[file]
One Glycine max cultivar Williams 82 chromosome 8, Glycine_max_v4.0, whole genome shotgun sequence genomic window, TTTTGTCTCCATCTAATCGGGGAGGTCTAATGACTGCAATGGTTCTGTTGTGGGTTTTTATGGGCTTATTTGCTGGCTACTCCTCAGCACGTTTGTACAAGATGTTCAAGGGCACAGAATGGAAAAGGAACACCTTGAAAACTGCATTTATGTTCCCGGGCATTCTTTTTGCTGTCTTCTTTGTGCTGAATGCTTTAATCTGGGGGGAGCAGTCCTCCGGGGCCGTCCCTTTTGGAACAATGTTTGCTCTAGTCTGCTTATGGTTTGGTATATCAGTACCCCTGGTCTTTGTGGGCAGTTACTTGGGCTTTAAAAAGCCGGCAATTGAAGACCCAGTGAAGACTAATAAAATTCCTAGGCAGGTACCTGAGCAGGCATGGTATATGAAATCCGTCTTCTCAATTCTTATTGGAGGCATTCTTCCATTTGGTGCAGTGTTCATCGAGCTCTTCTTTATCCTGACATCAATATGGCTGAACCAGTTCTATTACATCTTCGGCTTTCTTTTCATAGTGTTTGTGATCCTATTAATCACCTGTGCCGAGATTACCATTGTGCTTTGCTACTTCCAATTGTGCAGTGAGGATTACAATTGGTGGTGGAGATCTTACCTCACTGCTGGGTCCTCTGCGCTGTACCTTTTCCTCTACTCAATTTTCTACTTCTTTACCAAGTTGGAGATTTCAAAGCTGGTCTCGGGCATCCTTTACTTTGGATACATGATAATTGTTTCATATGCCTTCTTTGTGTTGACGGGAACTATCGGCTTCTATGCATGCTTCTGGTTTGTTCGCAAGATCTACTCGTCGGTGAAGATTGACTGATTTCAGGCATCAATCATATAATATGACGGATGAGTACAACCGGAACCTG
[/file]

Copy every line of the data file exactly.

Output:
One Glycine max cultivar Williams 82 chromosome 8, Glycine_max_v4.0, whole genome shotgun sequence genomic window, TTTTGTCTCCATCTAATCGGGGAGGTCTAATGACTGCAATGGTTCTGTTGTGGGTTTTTATGGGCTTATTTGCTGGCTACTCCTCAGCACGTTTGTACAAGATGTTCAAGGGCACAGAATGGAAAAGGAACACCTTGAAAACTGCATTTATGTTCCCGGGCATTCTTTTTGCTGTCTTCTTTGTGCTGAATGCTTTAATCTGGGGGGAGCAGTCCTCCGGGGCCGTCCCTTTTGGAACAATGTTTGCTCTAGTCTGCTTATGGTTTGGTATATCAGTACCCCTGGTCTTTGTGGGCAGTTACTTGGGCTTTAAAAAGCCGGCAATTGAAGACCCAGTGAAGACTAATAAAATTCCTAGGCAGGTACCTGAGCAGGCATGGTATATGAAATCCGTCTTCTCAATTCTTATTGGAGGCATTCTTCCATTTGGTGCAGTGTTCATCGAGCTCTTCTTTATCCTGACATCAATATGGCTGAACCAGTTCTATTACATCTTCGGCTTTCTTTTCATAGTGTTTGTGATCCTATTAATCACCTGTGCCGAGATTACCATTGTGCTTTGCTACTTCCAATTGTGCAGTGAGGATTACAATTGGTGGTGGAGATCTTACCTCACTGCTGGGTCCTCTGCGCTGTACCTTTTCCTCTACTCAATTTTCTACTTCTTTACCAAGTTGGAGATTTCAAAGCTGGTCTCGGGCATCCTTTACTTTGGATACATGATAATTGTTTCATATGCCTTCTTTGTGTTGACGGGAACTATCGGCTTCTATGCATGCTTCTGGTTTGTTCGCAAGATCTACTCGTCGGTGAAGATTGACTGATTTCAGGCATCAATCATATAATATGACGGATGAGTACAACCGGAACCTG